The house now known as Higher Barton Hall was originally the village school and was built in 1845. In the early 1930s, dwindling numbers did not justify the continuation of a school in the village, and the building became the village hall. This fell into disuse, and in 1977 it was sold for conversion into a private dwelling. The proceeds of the sale were used to set up the Alton Pancras Village Hall Charity under the supervision of John Waterman, father of the then owner of Barcombe Farm. Other residents in the village were invited to serve with John Waterman as Trustees.
After some years it was found that the governing instrument of the Alton Pancras Village Hall Charity was too restrictive and it was difficult to find causes on which the income from the charity could legally be spent. At a public meeting in January 1988 it was agreed that the Alton Pancras Village Hall Charity should be dissolved, and that the assets should be transferred to a new charity to be known as the Alton Pancras Trust.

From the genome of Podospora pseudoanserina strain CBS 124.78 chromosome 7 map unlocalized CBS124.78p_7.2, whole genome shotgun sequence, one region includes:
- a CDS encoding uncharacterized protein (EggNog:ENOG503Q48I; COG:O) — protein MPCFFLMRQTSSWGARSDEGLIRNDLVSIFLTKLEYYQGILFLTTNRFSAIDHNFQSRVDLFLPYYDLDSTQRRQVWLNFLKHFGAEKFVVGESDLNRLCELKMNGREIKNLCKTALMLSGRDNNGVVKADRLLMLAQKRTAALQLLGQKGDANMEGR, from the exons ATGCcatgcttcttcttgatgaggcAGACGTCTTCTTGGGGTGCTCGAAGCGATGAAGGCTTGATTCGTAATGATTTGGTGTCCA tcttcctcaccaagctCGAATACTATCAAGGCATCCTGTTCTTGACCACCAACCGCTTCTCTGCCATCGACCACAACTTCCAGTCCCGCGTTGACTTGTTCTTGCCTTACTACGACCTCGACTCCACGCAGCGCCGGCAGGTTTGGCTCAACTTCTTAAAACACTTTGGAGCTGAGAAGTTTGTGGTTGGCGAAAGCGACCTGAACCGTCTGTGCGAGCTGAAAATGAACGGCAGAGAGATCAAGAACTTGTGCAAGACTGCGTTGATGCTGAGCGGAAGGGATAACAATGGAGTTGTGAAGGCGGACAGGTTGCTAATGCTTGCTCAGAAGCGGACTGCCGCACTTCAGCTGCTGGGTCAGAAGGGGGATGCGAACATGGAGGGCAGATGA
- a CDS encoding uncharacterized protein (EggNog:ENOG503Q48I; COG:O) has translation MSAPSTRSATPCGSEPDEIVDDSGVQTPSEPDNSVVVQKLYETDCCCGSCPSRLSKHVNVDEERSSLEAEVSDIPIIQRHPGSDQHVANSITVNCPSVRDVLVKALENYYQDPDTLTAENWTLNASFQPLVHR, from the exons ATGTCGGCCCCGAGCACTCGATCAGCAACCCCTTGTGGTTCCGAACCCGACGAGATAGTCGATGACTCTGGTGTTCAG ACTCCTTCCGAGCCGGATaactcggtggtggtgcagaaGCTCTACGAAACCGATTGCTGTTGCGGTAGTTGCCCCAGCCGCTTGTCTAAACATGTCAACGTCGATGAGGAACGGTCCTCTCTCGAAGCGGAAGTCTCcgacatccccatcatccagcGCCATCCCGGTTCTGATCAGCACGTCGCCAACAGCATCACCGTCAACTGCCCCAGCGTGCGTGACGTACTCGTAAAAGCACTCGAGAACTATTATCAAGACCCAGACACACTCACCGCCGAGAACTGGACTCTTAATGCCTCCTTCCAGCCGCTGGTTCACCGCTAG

The formation of The Alton Pancras Trust, with a revised constitution and wider objectives as set out below, was approved by the Charity Commissioners and registered on February 22, 1989. The formation of the new charity was supervised by Major Michael Dangerfield, through his solicitors, and The Reverend Derek Parry became Chairman of the Trust, with Major Dangerfield as Secretary.
In 1998 the Board of Trustees was reconstituted. Since that date, some Trustees have retired, and others have been elected; details of Trustees currently serving can be found under Trustees.